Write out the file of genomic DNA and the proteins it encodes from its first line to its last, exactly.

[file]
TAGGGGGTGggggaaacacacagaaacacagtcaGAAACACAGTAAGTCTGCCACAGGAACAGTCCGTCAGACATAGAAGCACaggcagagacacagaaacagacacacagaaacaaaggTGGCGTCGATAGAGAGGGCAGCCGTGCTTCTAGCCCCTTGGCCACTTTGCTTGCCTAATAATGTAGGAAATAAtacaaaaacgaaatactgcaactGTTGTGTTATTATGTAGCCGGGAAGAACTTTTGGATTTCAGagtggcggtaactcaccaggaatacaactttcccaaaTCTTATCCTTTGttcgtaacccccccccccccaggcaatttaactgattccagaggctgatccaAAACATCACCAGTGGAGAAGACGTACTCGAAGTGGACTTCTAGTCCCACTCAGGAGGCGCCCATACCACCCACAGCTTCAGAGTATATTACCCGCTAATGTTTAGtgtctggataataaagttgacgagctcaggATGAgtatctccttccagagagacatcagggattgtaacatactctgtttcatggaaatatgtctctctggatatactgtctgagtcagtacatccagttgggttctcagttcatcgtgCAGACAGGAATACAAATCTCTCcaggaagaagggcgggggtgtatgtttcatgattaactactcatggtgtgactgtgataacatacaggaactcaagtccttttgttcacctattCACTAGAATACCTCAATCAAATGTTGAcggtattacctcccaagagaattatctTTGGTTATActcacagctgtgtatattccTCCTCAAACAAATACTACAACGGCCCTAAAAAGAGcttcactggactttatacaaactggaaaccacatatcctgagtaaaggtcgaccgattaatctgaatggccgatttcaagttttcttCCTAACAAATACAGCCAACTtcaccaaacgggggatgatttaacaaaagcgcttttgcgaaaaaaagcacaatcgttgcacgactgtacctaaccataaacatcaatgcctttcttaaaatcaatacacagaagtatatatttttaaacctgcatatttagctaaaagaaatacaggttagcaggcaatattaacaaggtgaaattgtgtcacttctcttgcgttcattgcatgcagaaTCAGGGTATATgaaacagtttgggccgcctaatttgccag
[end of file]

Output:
TAGGGGGTGggggaaacacacagaaacacagtcaGAAACACAGTAAGTCTGCCACAGGAACAGTCCGTCAGACATAGAAGCACaggcagagacacagaaacagacacacagaaacaaaggTGGCGTCGATAGAGAGGGCAGCCGTGCTTCTAGCCCCTTGGCCACTTTGCTTGCCTAATAATGTAGGAAATAAtacaaaaacgaaatactgcaactGTTGTGTTATTATGTAGCCGGGAAGAACTTTTGGATTTCAGagtggcggtaactcaccaggaatacaactttcccaaaTCTTATCCTTTGttcgtaacccccccccccccaggcaatttaactgattccagaggctgatccaAAACATCACCAGTGGAGAAGACGTACTCGAAGTGGACTTCTAGTCCCACTCAGGAGGCGCCCATACCACCCACAGCTTCAGAGTATATTACCCGCTAATGTTTAGtgtctggataataaagttgacgagctcaggATGAgtatctccttccagagagacatcagggattgtaacatactctgtttcatggaaatatgtctctctggatatactgtctgagtcagtacatccagttgggttctcagttcatcgtgCAGACAGGAATACAAATCTCTCcaggaagaagggcgggggtgtatgtttcatgattaactactcatggtgtgactgtgataacatacaggaactcaagtccttttgttcacctattCACTAGAATACCTCAATCAAATGTTGAcggtattacctcccaagagaattatctTTGGTTATActcacagctgtgtatattccTCCTCAAACAAATACTACAACGGCCCTAAAAAGAGcttcactggactttatacaaactggaaaccacatatcctgagtaaaggtcgaccgattaatctgaatggccgatttcaagttttcttCCTAACAAATACAGCCAACTtcaccaaacgggggatgatttaacaaaagcgcttttgcgaaaaaaagcacaatcgttgcacgactgtacctaaccataaacatcaatgcctttcttaaaatcaatacacagaagtatatatttttaaacctgcatatttagctaaaagaaatacaggttagcaggcaatattaacaaggtgaaattgtgtcacttctcttgcgttcattgcatgcagaaTCAGGGTATATgaaacagtttgggccgcctaatttgccag